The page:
Climate change already having major effects on ecosystems, species

Comparison photo of same landscape

A report by more than 60 federal, academic, and other scientists, including lead authors from the U.S. Geological Survey, the National Wildlife Federation, and Arizona State University, warns that climate change is having immediate negative effects on natural systems and wildlife. As the global temperature rises, the timing and geographic ranges of many innate processes animals go through, like breeding and migrating, are being shifted, causing an imbalance.

“These geographic range and timing changes are causing cascading effects that extend through ecosystems, bringing together species that haven’t previously interacted and creating mismatches between animals and their food sources,” said Nancy Grimm, a sustainability scientist at ASU and a lead author of the report.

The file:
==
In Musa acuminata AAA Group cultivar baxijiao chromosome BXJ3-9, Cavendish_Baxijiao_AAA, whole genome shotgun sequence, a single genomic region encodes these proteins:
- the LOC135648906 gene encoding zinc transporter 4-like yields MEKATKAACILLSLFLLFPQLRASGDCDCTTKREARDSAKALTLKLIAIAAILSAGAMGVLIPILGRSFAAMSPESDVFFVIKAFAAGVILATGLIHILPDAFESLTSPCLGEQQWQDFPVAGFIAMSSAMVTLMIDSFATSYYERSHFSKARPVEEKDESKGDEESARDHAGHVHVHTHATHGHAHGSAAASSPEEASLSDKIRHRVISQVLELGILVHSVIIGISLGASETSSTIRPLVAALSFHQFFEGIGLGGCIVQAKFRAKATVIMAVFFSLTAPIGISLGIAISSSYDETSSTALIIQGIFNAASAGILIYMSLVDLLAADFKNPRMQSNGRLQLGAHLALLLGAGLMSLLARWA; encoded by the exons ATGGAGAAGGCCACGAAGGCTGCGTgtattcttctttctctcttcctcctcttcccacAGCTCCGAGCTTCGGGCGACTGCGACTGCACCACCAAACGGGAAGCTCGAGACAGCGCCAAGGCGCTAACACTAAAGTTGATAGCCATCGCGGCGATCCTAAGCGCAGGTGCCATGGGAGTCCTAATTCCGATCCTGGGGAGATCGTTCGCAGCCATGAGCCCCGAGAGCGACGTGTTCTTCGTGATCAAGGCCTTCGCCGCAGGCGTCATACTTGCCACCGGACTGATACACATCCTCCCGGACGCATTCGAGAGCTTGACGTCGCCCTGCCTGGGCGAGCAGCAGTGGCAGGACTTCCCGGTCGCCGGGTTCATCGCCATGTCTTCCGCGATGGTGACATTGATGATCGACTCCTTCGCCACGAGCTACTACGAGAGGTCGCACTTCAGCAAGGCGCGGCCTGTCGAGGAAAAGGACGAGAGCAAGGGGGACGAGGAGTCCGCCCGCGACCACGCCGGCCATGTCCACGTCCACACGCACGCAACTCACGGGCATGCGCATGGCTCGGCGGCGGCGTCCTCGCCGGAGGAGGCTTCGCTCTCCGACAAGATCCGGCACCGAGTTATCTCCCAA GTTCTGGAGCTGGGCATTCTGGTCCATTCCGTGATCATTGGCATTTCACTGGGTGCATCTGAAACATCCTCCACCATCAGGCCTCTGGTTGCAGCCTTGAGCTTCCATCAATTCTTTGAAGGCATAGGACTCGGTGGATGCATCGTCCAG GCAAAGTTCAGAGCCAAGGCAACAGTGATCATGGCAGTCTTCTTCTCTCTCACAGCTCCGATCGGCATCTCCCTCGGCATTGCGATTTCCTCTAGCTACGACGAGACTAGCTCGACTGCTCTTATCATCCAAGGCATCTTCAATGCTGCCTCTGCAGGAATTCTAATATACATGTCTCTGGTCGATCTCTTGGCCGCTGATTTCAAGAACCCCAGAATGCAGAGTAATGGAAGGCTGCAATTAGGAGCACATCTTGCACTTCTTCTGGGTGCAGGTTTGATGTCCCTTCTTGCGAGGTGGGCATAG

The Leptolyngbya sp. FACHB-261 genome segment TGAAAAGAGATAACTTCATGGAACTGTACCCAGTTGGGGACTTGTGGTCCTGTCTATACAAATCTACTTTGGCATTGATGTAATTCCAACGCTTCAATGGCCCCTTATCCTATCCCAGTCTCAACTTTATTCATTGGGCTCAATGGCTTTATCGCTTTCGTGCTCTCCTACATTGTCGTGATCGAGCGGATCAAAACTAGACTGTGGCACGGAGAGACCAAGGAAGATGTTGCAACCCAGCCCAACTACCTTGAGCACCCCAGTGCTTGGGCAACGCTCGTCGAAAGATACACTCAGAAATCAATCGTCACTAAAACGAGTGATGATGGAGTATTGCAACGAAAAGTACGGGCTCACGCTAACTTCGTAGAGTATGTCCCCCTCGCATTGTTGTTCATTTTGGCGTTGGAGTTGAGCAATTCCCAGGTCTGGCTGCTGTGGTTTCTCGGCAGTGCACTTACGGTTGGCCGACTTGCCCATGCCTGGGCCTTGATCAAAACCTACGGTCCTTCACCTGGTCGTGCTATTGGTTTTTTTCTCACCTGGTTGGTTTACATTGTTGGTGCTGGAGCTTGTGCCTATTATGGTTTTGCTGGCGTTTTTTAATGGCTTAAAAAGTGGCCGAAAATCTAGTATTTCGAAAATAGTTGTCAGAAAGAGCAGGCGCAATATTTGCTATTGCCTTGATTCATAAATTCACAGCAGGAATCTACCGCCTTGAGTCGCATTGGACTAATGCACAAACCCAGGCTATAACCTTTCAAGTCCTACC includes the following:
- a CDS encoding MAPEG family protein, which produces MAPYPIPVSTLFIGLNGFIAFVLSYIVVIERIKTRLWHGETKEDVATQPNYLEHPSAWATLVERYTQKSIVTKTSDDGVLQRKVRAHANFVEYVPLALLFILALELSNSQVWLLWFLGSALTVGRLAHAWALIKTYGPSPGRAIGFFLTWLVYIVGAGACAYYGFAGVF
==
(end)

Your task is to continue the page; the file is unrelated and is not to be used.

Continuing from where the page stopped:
These changes can influence survival for many species and can affect humans, too. The ecosystem services we depend on, like food, clean water, and wood products, can suddenly change and become scarce.

The report is one of many to be included in the 2013 U.S. National Climate Assessment, a federally required assessment of climate change and its impacts.

Read more »